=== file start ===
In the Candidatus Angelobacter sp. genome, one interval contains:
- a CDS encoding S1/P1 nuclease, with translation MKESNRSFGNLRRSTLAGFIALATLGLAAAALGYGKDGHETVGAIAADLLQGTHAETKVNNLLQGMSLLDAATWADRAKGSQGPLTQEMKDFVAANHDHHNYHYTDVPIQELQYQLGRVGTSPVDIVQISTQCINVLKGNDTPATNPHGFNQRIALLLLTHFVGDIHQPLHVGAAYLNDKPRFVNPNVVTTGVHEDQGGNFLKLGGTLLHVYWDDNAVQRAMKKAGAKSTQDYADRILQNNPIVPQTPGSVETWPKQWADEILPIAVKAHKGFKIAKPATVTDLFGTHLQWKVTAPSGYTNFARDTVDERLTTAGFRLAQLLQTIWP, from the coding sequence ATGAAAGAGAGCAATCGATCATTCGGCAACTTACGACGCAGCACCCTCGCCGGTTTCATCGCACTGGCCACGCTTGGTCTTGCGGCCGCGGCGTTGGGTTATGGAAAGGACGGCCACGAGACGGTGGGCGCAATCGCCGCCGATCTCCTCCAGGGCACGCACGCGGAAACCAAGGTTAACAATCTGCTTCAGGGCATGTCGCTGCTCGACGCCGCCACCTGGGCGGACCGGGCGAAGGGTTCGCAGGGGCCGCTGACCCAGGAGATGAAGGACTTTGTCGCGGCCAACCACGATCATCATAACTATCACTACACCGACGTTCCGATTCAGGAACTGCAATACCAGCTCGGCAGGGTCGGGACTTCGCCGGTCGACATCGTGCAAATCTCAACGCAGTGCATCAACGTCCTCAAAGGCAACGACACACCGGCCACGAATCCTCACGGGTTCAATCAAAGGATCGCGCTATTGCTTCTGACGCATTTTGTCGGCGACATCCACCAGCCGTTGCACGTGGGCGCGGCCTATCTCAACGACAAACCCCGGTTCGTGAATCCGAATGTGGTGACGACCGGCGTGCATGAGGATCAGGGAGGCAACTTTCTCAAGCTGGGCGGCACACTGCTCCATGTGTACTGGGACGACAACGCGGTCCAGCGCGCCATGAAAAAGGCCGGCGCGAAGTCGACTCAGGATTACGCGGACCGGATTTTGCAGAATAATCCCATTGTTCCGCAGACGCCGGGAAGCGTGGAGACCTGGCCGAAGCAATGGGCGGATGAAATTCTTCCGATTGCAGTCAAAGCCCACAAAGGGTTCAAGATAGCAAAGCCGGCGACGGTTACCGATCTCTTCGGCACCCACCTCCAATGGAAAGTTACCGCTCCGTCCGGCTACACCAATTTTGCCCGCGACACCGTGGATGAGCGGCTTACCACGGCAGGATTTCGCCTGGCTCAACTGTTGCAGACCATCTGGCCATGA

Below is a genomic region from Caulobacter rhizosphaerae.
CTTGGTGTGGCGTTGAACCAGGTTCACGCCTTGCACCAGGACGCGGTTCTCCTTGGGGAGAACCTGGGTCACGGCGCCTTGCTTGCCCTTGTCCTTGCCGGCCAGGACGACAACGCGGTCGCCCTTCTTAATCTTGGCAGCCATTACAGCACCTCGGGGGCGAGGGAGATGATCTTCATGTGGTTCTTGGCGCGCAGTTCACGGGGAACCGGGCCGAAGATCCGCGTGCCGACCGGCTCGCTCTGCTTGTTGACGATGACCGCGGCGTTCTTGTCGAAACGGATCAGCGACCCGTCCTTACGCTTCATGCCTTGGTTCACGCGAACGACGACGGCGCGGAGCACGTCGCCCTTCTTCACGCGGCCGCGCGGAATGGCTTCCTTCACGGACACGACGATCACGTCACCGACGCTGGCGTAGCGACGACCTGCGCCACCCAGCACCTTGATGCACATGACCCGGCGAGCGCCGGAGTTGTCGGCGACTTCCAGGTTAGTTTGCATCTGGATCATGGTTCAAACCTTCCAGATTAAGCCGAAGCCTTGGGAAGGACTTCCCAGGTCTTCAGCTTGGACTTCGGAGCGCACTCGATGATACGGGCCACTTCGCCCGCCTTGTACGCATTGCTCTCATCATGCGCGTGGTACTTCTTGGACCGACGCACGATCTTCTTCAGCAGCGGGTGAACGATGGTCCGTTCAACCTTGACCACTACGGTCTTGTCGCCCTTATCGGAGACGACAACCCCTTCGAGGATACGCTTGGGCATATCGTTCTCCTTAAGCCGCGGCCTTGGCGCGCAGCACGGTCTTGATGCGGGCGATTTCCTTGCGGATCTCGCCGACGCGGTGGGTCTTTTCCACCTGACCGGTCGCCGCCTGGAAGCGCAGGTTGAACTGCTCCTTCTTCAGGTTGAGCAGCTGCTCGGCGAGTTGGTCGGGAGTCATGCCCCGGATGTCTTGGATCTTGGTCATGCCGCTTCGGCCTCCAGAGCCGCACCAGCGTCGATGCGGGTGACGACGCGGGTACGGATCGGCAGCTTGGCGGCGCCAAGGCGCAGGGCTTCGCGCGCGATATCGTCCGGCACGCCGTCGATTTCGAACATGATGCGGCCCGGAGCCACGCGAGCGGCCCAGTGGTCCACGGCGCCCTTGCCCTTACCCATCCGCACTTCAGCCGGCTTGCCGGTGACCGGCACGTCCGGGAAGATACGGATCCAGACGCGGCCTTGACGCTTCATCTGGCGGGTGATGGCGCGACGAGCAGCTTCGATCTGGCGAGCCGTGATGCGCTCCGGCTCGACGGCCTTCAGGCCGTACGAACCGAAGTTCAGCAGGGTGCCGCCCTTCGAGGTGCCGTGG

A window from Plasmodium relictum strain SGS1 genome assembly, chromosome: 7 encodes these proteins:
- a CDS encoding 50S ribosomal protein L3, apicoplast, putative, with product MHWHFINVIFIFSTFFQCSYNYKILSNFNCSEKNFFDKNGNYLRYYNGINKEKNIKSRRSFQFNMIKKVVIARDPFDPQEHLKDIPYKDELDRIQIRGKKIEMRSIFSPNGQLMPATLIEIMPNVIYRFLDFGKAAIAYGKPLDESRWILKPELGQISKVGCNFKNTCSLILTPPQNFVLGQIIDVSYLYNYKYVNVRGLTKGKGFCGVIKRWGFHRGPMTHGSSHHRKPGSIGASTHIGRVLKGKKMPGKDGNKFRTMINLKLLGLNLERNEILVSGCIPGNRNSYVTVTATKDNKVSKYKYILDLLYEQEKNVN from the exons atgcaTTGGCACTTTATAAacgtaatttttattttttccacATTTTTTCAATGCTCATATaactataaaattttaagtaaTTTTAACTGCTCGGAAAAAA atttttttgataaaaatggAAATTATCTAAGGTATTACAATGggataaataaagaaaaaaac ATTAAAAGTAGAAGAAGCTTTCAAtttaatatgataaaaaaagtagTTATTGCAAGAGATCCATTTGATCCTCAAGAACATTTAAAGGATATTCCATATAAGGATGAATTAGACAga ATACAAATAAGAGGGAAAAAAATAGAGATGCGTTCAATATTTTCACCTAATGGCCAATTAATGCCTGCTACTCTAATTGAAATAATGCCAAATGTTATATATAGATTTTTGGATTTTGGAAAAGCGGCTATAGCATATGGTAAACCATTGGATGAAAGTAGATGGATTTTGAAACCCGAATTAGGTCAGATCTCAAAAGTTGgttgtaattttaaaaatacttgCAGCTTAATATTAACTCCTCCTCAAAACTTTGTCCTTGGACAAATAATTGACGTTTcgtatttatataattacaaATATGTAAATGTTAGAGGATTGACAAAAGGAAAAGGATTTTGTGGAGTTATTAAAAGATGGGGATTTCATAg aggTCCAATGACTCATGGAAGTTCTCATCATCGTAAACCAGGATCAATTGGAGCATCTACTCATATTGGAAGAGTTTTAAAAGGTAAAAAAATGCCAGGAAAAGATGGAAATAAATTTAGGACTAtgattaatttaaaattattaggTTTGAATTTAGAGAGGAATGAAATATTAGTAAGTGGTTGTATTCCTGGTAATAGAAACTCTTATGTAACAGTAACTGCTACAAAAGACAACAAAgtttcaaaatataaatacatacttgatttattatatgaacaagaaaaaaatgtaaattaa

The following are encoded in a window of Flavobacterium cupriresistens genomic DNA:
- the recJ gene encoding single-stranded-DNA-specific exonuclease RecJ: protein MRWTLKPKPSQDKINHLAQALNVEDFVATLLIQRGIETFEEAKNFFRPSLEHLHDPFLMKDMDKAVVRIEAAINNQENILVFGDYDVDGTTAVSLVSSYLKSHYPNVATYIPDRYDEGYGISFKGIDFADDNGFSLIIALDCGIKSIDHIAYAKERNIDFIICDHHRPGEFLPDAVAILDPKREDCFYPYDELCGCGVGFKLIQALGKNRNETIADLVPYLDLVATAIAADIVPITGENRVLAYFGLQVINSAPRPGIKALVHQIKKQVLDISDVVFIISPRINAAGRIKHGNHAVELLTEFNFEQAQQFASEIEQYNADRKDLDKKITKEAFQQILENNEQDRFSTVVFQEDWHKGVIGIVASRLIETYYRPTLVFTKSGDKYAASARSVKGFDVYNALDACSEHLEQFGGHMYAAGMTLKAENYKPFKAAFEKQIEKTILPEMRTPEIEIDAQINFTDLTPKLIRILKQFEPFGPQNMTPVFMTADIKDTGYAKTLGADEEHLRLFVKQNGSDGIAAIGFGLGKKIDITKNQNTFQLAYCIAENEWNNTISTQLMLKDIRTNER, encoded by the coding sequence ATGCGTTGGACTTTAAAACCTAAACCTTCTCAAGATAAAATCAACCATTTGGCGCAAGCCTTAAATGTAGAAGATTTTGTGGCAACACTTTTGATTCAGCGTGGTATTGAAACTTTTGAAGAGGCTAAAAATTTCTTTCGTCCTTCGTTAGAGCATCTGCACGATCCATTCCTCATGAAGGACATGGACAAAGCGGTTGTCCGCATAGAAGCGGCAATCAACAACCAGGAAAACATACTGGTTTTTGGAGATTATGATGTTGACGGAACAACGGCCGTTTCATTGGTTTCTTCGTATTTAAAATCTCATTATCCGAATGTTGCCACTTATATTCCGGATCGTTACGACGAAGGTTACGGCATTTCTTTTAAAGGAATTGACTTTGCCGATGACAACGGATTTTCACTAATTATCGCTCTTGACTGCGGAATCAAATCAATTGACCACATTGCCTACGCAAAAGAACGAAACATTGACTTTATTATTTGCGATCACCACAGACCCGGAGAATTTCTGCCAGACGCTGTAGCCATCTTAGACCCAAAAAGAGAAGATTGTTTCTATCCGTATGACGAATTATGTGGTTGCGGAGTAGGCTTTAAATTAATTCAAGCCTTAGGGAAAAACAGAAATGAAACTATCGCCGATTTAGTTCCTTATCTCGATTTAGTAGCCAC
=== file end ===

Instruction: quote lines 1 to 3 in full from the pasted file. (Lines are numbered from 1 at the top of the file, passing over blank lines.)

In the Candidatus Angelobacter sp. genome, one interval contains:
- a CDS encoding S1/P1 nuclease, with translation MKESNRSFGNLRRSTLAGFIALATLGLAAAALGYGKDGHETVGAIAADLLQGTHAETKVNNLLQGMSLLDAATWADRAKGSQGPLTQEMKDFVAANHDHHNYHYTDVPIQELQYQLGRVGTSPVDIVQISTQCINVLKGNDTPATNPHGFNQRIALLLLTHFVGDIHQPLHVGAAYLNDKPRFVNPNVVTTGVHEDQGGNFLKLGGTLLHVYWDDNAVQRAMKKAGAKSTQDYADRILQNNPIVPQTPGSVETWPKQWADEILPIAVKAHKGFKIAKPATVTDLFGTHLQWKVTAPSGYTNFARDTVDERLTTAGFRLAQLLQTIWP, from the coding sequence ATGAAAGAGAGCAATCGATCATTCGGCAACTTACGACGCAGCACCCTCGCCGGTTTCATCGCACTGGCCACGCTTGGTCTTGCGGCCGCGGCGTTGGGTTATGGAAAGGACGGCCACGAGACGGTGGGCGCAATCGCCGCCGATCTCCTCCAGGGCACGCACGCGGAAACCAAGGTTAACAATCTGCTTCAGGGCATGTCGCTGCTCGACGCCGCCACCTGGGCGGACCGGGCGAAGGGTTCGCAGGGGCCGCTGACCCAGGAGATGAAGGACTTTGTCGCGGCCAACCACGATCATCATAACTATCACTACACCGACGTTCCGATTCAGGAACTGCAATACCAGCTCGGCAGGGTCGGGACTTCGCCGGTCGACATCGTGCAAATCTCAACGCAGTGCATCAACGTCCTCAAAGGCAACGACACACCGGCCACGAATCCTCACGGGTTCAATCAAAGGATCGCGCTATTGCTTCTGACGCATTTTGTCGGCGACATCCACCAGCCGTTGCACGTGGGCGCGGCCTATCTCAACGACAAACCCCGGTTCGTGAATCCGAATGTGGTGACGACCGGCGTGCATGAGGATCAGGGAGGCAACTTTCTCAAGCTGGGCGGCACACTGCTCCATGTGTACTGGGACGACAACGCGGTCCAGCGCGCCATGAAAAAGGCCGGCGCGAAGTCGACTCAGGATTACGCGGACCGGATTTTGCAGAATAATCCCATTGTTCCGCAGACGCCGGGAAGCGTGGAGACCTGGCCGAAGCAATGGGCGGATGAAATTCTTCCGATTGCAGTCAAAGCCCACAAAGGGTTCAAGATAGCAAAGCCGGCGACGGTTACCGATCTCTTCGGCACCCACCTCCAATGGAAAGTTACCGCTCCGTCCGGCTACACCAATTTTGCCCGCGACACCGTGGATGAGCGGCTTACCACGGCAGGATTTCGCCTGGCTCAACTGTTGCAGACCATCTGGCCATGA

Below is a genomic region from Caulobacter rhizosphaerae.